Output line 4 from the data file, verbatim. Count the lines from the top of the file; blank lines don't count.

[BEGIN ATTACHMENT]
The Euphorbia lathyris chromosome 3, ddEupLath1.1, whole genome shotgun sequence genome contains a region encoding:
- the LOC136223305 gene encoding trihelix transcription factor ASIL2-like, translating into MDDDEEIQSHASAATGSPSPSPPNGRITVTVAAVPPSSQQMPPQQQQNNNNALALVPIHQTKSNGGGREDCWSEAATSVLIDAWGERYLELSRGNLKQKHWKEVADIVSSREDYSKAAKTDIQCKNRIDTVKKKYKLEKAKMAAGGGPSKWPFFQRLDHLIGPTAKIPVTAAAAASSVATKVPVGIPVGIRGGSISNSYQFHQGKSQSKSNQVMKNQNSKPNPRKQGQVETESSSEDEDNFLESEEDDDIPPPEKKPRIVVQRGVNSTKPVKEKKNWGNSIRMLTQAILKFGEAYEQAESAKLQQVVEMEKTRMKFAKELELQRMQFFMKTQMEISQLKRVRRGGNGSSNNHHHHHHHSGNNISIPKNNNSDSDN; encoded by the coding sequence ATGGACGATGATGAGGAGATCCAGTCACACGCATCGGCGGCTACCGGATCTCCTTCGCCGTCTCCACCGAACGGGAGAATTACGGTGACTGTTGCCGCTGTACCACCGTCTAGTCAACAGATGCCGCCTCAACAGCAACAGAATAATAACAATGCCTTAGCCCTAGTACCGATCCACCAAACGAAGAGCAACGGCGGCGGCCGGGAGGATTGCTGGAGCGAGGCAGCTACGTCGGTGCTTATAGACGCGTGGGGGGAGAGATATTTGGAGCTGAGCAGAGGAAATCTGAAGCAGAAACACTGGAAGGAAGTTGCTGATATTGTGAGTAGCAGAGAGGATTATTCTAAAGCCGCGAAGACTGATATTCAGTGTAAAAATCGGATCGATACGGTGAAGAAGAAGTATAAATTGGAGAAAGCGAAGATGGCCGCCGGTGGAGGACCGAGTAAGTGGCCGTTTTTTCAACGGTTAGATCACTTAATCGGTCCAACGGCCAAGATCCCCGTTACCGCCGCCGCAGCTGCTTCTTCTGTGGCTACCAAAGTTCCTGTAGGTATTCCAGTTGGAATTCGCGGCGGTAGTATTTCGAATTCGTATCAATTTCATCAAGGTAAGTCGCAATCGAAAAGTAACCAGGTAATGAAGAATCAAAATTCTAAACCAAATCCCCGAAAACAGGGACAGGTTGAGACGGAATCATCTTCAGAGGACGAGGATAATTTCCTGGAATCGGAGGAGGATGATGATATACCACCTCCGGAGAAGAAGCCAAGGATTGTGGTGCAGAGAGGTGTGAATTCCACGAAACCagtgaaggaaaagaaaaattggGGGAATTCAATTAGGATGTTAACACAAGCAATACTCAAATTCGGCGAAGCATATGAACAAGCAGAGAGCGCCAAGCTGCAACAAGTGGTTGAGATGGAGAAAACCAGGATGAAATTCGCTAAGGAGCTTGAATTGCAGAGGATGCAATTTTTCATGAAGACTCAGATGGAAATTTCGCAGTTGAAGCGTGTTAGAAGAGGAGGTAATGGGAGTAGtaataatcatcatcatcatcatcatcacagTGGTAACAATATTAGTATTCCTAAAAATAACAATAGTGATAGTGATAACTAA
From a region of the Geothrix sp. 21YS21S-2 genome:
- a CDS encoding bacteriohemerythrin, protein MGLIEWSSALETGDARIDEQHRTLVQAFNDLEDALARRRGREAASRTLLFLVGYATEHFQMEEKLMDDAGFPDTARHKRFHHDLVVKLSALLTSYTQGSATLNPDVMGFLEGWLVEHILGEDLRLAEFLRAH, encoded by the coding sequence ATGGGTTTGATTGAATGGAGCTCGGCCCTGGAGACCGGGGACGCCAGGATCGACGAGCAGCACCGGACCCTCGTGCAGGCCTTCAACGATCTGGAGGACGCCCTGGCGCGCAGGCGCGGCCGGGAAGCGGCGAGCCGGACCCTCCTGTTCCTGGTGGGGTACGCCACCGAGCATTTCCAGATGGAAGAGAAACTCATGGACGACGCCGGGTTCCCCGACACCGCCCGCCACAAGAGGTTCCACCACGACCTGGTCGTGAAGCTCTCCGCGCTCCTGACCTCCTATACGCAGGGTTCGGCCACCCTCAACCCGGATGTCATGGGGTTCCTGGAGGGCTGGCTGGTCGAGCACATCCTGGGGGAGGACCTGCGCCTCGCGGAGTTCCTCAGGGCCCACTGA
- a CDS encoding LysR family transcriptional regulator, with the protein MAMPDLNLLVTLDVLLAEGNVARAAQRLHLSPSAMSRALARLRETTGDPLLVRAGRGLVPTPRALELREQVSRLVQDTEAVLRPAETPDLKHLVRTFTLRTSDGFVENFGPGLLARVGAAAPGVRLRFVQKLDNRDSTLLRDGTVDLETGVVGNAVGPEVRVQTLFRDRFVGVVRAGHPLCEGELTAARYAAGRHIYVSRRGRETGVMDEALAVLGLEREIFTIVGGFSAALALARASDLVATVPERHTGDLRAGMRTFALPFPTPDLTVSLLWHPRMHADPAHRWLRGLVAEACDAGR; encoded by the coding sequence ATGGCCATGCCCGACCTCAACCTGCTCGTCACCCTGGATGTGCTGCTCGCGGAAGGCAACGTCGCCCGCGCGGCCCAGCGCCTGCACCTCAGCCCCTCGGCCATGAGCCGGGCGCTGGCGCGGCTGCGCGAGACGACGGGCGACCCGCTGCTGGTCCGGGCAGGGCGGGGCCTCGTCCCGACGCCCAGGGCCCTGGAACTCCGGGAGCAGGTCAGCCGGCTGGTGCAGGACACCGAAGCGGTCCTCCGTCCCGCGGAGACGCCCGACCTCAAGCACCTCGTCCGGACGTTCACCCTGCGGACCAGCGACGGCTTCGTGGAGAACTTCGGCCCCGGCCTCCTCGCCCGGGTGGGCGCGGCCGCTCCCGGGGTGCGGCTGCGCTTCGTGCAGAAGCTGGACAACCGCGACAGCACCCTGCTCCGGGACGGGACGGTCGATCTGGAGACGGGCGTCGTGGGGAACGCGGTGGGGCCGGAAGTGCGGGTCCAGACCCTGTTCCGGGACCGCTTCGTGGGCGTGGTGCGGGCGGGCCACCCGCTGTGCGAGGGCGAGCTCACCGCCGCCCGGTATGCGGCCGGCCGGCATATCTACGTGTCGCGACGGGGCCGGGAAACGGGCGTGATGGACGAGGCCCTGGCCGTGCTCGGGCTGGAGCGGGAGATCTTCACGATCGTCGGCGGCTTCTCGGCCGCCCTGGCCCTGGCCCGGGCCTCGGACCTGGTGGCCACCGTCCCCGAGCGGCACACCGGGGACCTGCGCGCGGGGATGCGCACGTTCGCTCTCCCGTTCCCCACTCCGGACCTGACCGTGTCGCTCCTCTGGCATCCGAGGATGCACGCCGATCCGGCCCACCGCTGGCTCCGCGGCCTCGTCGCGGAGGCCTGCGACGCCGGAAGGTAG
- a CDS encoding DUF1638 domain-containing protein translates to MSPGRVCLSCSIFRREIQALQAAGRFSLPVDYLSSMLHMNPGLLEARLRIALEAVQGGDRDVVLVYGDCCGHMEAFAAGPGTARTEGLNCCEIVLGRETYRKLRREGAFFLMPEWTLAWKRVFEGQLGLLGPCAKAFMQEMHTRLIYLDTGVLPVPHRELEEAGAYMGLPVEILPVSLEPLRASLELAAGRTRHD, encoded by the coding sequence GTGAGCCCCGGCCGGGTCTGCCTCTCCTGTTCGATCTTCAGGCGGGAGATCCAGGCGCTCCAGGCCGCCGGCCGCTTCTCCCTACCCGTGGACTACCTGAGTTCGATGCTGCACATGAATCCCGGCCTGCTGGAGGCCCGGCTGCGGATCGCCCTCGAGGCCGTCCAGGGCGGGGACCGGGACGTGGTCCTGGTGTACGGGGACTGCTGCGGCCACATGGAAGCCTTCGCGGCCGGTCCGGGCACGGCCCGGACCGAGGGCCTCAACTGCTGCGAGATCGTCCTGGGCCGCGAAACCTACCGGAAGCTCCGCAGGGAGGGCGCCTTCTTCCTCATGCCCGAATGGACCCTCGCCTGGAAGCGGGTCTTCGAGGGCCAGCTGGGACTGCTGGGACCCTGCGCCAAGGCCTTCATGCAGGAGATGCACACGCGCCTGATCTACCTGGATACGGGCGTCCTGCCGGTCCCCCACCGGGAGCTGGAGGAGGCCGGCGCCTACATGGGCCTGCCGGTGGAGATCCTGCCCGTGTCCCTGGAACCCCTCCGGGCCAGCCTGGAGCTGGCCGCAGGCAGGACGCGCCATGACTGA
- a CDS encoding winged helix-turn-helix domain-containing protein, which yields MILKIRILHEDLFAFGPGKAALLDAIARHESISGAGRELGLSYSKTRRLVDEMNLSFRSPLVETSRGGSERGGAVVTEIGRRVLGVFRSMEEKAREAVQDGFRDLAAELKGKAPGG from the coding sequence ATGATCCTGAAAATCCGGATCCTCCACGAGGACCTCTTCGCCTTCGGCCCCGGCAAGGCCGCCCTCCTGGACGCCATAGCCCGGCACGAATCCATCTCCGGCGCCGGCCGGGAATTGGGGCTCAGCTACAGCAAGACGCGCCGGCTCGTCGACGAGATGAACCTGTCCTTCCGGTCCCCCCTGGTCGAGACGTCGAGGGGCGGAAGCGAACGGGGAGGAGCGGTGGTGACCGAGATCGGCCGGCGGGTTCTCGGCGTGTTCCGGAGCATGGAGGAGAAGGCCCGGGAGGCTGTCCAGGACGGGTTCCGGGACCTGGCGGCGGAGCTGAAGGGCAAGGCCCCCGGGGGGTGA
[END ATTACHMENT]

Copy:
- a CDS encoding bacteriohemerythrin, protein MGLIEWSSALETGDARIDEQHRTLVQAFNDLEDALARRRGREAASRTLLFLVGYATEHFQMEEKLMDDAGFPDTARHKRFHHDLVVKLSALLTSYTQGSATLNPDVMGFLEGWLVEHILGEDLRLAEFLRAH, encoded by the coding sequence ATGGGTTTGATTGAATGGAGCTCGGCCCTGGAGACCGGGGACGCCAGGATCGACGAGCAGCACCGGACCCTCGTGCAGGCCTTCAACGATCTGGAGGACGCCCTGGCGCGCAGGCGCGGCCGGGAAGCGGCGAGCCGGACCCTCCTGTTCCTGGTGGGGTACGCCACCGAGCATTTCCAGATGGAAGAGAAACTCATGGACGACGCCGGGTTCCCCGACACCGCCCGCCACAAGAGGTTCCACCACGACCTGGTCGTGAAGCTCTCCGCGCTCCTGACCTCCTATACGCAGGGTTCGGCCACCCTCAACCCGGATGTCATGGGGTTCCTGGAGGGCTGGCTGGTCGAGCACATCCTGGGGGAGGACCTGCGCCTCGCGGAGTTCCTCAGGGCCCACTGA